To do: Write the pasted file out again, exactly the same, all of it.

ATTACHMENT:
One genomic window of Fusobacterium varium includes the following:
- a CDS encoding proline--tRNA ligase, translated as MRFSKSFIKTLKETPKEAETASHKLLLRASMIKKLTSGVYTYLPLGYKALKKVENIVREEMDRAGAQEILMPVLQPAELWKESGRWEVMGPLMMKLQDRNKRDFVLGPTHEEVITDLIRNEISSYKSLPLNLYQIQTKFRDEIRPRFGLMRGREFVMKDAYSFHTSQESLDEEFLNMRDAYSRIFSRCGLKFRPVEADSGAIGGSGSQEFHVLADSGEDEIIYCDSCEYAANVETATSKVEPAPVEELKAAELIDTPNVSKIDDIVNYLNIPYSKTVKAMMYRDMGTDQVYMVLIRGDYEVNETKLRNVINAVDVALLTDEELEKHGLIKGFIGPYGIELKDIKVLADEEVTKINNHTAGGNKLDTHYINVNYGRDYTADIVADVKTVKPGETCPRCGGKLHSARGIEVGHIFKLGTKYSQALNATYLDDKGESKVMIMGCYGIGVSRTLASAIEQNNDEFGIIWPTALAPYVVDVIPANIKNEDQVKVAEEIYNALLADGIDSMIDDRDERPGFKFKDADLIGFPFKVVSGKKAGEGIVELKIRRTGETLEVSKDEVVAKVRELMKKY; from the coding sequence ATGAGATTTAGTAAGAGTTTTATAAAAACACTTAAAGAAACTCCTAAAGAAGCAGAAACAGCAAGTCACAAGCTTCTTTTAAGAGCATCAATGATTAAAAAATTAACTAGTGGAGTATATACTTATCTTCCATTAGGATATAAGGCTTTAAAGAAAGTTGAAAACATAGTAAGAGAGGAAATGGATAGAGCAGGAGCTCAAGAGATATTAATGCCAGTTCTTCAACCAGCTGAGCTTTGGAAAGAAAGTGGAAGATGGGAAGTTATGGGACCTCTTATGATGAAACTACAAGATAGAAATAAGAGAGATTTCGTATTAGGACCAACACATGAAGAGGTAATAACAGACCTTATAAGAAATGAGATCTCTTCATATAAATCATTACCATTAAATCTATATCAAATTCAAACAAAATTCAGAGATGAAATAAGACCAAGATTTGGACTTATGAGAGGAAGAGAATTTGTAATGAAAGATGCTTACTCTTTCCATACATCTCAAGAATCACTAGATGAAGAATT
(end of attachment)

One genomic window of Fusobacterium varium includes the following:
- a CDS encoding proline--tRNA ligase, translated as MRFSKSFIKTLKETPKEAETASHKLLLRASMIKKLTSGVYTYLPLGYKALKKVENIVREEMDRAGAQEILMPVLQPAELWKESGRWEVMGPLMMKLQDRNKRDFVLGPTHEEVITDLIRNEISSYKSLPLNLYQIQTKFRDEIRPRFGLMRGREFVMKDAYSFHTSQESLDEEFLNMRDAYSRIFSRCGLKFRPVEADSGAIGGSGSQEFHVLADSGEDEIIYCDSCEYAANVETATSKVEPAPVEELKAAELIDTPNVSKIDDIVNYLNIPYSKTVKAMMYRDMGTDQVYMVLIRGDYEVNETKLRNVINAVDVALLTDEELEKHGLIKGFIGPYGIELKDIKVLADEEVTKINNHTAGGNKLDTHYINVNYGRDYTADIVADVKTVKPGETCPRCGGKLHSARGIEVGHIFKLGTKYSQALNATYLDDKGESKVMIMGCYGIGVSRTLASAIEQNNDEFGIIWPTALAPYVVDVIPANIKNEDQVKVAEEIYNALLADGIDSMIDDRDERPGFKFKDADLIGFPFKVVSGKKAGEGIVELKIRRTGETLEVSKDEVVAKVRELMKKY; from the coding sequence ATGAGATTTAGTAAGAGTTTTATAAAAACACTTAAAGAAACTCCTAAAGAAGCAGAAACAGCAAGTCACAAGCTTCTTTTAAGAGCATCAATGATTAAAAAATTAACTAGTGGAGTATATACTTATCTTCCATTAGGATATAAGGCTTTAAAGAAAGTTGAAAACATAGTAAGAGAGGAAATGGATAGAGCAGGAGCTCAAGAGATATTAATGCCAGTTCTTCAACCAGCTGAGCTTTGGAAAGAAAGTGGAAGATGGGAAGTTATGGGACCTCTTATGATGAAACTACAAGATAGAAATAAGAGAGATTTCGTATTAGGACCAACACATGAAGAGGTAATAACAGACCTTATAAGAAATGAGATCTCTTCATATAAATCATTACCATTAAATCTATATCAAATTCAAACAAAATTCAGAGATGAAATAAGACCAAGATTTGGACTTATGAGAGGAAGAGAATTTGTAATGAAAGATGCTTACTCTTTCCATACATCTCAAGAATCACTAGATGAAGAATT